'apprenticising' Graduate Programmes

Issue 42

Since April 2017, businesses with a wage bill of £3m or more have been paying the Apprenticeship Levy, contributing to funding available for apprenticeship training in England.

What many businesses may not know is that they could be accessing funding through this levy to support apprenticeship training not only for school-leavers but also for graduate recruits.

Apprenticeships are a valuable way of combining learning in the workplace, off-the-job training, and the opportunity to apply new skills in a work environment. They allow businesses to create a pipeline of talent by developing staff as they work and embedding them within the business.

Typically, apprenticeships are often associated with school-leavers who join the workforce and gain qualifications as they work, however, many businesses are now also reaping the benefits of maximising the apprenticeship opportunity by providing training programmes for graduate recruits – what is often known as ‘apprenticising’ a graduate programme.

‘Apprenticising’ a graduate programme isn’t the same as offering a degree apprenticeship, which is when a school-leaver joins a business and gains a degree by learning as they work. Apprenticising a degree programme is all about helping new graduates to broaden their skillset through a structured programme of learning.

Michaela Reaney, Managing Director of Gradvert, which specialises in improving business performance by improving people, explains: “When graduates join a business they often have a strong set of technical skills, but may lack broader knowledge in areas such as leadership, agile working and the broader workings of their company.

“We’re working with businesses to create graduate programmes which equip new recruits with the skills and behaviours which are essential for the next generation of leaders in a business.”

Businesses can fund the vast majority of this training through the Apprenticeship Levy, making it a very cost-effective way of building a skilled workforce and creating a pipeline of future talent.

“Not only can businesses fund the training via the Apprenticeship Levy but they can also save a significant amount on National Insurance contributions for those employees that are undergoing training,” said Michaela.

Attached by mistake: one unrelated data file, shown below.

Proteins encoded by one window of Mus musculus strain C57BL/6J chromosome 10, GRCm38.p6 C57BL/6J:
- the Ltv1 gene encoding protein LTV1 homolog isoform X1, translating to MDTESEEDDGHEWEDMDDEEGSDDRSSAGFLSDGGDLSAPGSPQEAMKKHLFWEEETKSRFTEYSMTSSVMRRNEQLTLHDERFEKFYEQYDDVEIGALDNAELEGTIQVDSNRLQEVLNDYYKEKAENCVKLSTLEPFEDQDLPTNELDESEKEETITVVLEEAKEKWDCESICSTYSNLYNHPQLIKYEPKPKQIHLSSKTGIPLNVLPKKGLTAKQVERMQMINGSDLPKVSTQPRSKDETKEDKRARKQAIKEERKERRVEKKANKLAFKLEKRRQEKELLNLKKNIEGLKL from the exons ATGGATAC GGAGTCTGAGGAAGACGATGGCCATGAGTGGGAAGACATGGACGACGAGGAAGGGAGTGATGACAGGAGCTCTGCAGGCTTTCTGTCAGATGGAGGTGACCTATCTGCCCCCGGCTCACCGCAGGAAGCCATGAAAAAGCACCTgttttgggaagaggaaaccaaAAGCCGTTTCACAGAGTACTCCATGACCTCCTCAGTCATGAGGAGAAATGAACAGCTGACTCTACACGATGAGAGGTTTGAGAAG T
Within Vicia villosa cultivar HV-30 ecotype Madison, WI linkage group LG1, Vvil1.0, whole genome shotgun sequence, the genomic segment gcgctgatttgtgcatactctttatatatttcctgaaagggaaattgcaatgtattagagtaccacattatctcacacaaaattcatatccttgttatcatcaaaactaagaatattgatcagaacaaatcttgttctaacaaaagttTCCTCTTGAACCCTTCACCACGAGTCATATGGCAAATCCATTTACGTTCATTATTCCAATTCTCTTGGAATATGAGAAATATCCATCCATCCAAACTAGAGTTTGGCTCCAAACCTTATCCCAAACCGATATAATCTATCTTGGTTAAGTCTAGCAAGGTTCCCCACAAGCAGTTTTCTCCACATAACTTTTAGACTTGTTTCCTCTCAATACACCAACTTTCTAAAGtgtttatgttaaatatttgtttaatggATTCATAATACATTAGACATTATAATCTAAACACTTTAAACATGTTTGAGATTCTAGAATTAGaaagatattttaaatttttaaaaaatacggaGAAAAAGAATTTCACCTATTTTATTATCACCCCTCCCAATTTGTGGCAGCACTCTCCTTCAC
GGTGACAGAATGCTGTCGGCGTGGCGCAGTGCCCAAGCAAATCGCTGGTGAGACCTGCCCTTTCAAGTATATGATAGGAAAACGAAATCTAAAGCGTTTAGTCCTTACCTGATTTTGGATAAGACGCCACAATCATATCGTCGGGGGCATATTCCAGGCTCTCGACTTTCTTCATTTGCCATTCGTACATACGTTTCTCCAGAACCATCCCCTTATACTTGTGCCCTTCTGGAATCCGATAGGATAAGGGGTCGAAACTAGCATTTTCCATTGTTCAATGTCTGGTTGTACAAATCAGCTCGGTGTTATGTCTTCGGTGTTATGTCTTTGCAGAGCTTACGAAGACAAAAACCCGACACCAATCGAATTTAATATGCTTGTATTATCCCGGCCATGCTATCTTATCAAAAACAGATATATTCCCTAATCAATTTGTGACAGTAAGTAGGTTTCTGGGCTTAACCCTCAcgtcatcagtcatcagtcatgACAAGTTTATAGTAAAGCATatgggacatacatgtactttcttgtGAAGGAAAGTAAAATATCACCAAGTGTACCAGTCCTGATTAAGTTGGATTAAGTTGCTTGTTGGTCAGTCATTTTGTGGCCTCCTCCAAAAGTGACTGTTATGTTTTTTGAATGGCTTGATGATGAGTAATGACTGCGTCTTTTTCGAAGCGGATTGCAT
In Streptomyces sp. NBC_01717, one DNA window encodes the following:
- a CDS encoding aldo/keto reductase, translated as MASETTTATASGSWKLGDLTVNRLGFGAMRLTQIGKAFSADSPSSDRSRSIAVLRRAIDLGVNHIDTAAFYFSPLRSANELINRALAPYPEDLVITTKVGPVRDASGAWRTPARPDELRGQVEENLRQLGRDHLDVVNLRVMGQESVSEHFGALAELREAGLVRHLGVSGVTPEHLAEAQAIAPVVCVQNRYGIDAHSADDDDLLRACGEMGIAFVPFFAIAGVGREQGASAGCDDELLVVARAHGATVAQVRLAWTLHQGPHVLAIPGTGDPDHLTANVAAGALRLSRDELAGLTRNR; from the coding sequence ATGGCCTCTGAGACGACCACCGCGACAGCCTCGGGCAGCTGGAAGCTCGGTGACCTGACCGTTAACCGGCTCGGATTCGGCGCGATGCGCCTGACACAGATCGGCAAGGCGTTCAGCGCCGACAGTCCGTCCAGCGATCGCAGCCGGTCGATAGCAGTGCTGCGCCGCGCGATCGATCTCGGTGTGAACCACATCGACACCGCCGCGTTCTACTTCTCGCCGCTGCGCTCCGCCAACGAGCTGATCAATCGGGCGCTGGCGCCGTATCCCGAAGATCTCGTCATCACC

“For example, we’ve recently designed a graduate programme for a client with 140 graduate employees who will save £500,000 on National Insurance contributions alone, so it is definitely an option that more businesses should be considering.”

Employees with an in-depth specialist skillset are sometimes referred to as ‘I-shaped’ employees – graduate recruits are a good example of this as they bring with them in-depth knowledge relating to their area of study.

In the past, graduate programmes have often lacked a focus on developing the behaviours, knowledge and skills that can create what is known as a ‘T-shaped’ member of staff – someone who not only possesses in-depth specialist knowledge but who also has a broad base of skills across different areas.

The Apprenticeship Levy gives an opportunity for businesses to create a programme which achieves this in a very cost-effective way.

Graduates taking part in an apprenticised programme benefit from a structured programme of learning, regular feedback and plentiful development opportunities. It is also hoped that by embedding graduates within the business through this rounded programme of learning, retention rates amongst graduates will also be boosted.

“No one works in isolation and all businesses need their staff to have skills in areas like teamwork and leadership. When new graduates join a business it’s the perfect time to make use of the Apprenticeship Levy to provide a training programme which develops them as fully rounded members of the team.” said Michaela.

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